Imagine you falling asleep at 11 pm and waking up at 7 am, this is 8 hours of solid rest that your body needs, so why do you still feel weak and tired during the day? Good question. It could be because you are not getting asleep which is deep enough to really suit your body and mind. In this article, we explore a comprehensive list of the best ways to track your sleep.
1. Use a smartphone:
Even if it is best to not take technology into the bedroom, the truth is almost everyone has that phone socket close to the bedside table for charging while you sleep. It replaces alarm clocks these days too.
If you are sleeping with your device already, just use it to track your sleep. There are various apps that make use of your device’s accelerometer or sonar waves emitted to detect movement. You just need to have your smartphone beside you.
When you wake up, you can use it to confirm how long you slept and how frequently you moved as you slept, they help you to know if your sleep is not deep enough and if there are obstructions.
Useful apps to check out are SleepScore (It is an app for Android and iOS), Sleep Cycle (Android and iOS) and Sleep Time (Android and iOS).
2. Fitness trackers:
To have a deeper understanding of how well you sleep or if you move around a lot in the middle of the night, a fitness tracker can make it happen. Most of these devices possess features to track sleep. Fitbit models, the Apple Watch, the Motiv Ring and so on, all monitor sleep efficiency by measuring your movement in the middle of the night.
3. Smart beds and sensors:
If you really want to track your sleep, a smart mattress or dedicated sleep sensors like the iFit Sleep HR or Eight Sleep Tracker can get it done.
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Sensors fit under or over your bed to detect movement and heart and respiratory rates. This data will let you know how soon you fell asleep and how long you spent in every cycle of sleep throughout the night.
Smart mattresses have identical features, but they also come with heating and cooling modes.
More Information About Sleep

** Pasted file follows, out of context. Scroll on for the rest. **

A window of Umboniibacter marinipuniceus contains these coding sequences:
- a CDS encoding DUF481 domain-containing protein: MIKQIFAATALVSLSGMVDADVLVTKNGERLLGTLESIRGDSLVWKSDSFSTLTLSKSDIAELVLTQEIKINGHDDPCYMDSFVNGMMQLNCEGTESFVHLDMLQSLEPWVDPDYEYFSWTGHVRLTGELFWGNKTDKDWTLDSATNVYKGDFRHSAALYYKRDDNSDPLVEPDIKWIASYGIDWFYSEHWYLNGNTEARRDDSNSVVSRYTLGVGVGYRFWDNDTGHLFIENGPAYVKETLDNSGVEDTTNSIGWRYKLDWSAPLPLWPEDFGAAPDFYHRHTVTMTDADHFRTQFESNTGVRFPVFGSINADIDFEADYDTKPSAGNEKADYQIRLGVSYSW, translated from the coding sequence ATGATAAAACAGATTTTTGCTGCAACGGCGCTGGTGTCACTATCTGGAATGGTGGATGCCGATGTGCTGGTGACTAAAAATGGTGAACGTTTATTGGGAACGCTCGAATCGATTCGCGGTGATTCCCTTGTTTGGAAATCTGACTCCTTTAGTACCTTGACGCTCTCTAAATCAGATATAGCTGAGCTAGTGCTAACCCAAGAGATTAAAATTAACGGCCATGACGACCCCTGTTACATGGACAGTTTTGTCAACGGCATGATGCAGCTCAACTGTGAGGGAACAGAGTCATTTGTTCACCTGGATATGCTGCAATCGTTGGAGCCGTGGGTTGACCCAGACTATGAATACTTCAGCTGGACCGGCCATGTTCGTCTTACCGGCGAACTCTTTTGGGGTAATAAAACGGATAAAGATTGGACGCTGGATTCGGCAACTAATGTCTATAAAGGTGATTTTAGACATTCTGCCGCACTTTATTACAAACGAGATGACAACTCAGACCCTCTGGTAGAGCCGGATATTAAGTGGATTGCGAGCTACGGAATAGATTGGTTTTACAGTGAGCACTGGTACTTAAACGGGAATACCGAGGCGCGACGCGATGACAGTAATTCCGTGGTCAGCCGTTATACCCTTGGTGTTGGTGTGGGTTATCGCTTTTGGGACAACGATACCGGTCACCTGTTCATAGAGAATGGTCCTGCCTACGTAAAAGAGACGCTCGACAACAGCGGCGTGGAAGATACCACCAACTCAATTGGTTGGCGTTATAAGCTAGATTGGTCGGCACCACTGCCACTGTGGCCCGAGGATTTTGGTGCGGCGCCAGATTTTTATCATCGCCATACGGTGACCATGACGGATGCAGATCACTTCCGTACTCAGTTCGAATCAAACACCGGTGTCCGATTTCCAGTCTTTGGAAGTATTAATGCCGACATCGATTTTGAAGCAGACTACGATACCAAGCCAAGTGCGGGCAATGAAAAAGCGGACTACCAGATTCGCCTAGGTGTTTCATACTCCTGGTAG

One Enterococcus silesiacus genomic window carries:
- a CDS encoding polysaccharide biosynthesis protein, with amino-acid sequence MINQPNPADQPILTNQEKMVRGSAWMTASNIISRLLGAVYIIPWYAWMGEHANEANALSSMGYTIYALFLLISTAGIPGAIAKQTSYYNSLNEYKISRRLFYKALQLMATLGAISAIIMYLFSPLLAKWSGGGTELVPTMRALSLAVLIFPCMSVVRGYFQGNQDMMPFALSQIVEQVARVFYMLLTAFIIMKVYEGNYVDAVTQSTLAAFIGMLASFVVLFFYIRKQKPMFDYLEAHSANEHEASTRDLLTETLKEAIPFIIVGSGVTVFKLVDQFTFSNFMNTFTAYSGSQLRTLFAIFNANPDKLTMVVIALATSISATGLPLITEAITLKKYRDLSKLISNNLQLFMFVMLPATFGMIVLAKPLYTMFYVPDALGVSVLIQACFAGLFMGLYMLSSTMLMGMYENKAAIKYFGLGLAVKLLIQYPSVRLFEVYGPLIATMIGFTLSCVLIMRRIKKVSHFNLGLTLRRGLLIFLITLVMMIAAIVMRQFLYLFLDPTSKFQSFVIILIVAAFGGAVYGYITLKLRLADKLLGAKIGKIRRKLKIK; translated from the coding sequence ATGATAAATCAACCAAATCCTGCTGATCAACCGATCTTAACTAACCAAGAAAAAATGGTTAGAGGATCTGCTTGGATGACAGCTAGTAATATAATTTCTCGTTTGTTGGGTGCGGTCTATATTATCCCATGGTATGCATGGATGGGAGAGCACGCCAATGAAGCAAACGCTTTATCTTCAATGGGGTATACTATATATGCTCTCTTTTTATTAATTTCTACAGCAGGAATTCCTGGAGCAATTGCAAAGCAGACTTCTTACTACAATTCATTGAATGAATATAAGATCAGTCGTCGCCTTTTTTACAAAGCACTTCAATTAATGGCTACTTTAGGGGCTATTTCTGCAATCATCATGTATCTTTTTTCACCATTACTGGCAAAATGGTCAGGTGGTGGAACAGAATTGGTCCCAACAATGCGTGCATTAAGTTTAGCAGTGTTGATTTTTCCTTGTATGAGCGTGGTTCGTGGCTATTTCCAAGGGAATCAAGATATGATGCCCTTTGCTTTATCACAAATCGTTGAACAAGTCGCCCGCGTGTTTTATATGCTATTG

Sleep is a naturally recurring state of mind and body, characterized by altered consciousness, relatively inhibited sensory activity, reduced muscle activity and inhibition of nearly all voluntary muscles during rapid eye movement (REM) sleep, and reduced interactions with surroundings. It is distinguished from wakefulness by a decreased ability to react to stimuli, but more reactive than a coma or disorders of consciousness, with sleep displaying very different and active brain patterns.
Sleep occurs in repeating periods, in which the body alternates between two distinct modes: REM sleep and non-REM sleep. Although REM stands for “rapid eye movement”, this mode of sleep has many other aspects, including virtual paralysis of the body.
A well-known feature of sleep is the dream, an experience typically recounted in narrative form, which resembles waking life while in progress, but which usually can later be distinguished as fantasy.
During sleep, most of the body’s systems are in an anabolic state, helping to restore the immune, nervous, skeletal, and muscular systems; these are vital processes that maintain mood, memory, and cognitive function, and play a large role in the function of the endocrine and immune systems.
The internal circadian clock promotes sleep daily at night. The diverse purposes and mechanisms of sleep are the subject of substantial ongoing research. Sleep is a highly conserved behavior across animal evolution.
Humans may suffer from various sleep disorders, including dyssomnias such as insomnia, hypersomnia, narcolepsy, and sleep apnea; parasomnias such as sleepwalking and Rapid eye movement sleep behavior disorder; bruxism; and circadian rhythm sleep disorders. The advent of artificial light has substantially altered sleep time
There you have it – a comprehensive list of the best ways to track your sleep. If you have other recommendations, feel free to drop them in the comment section below.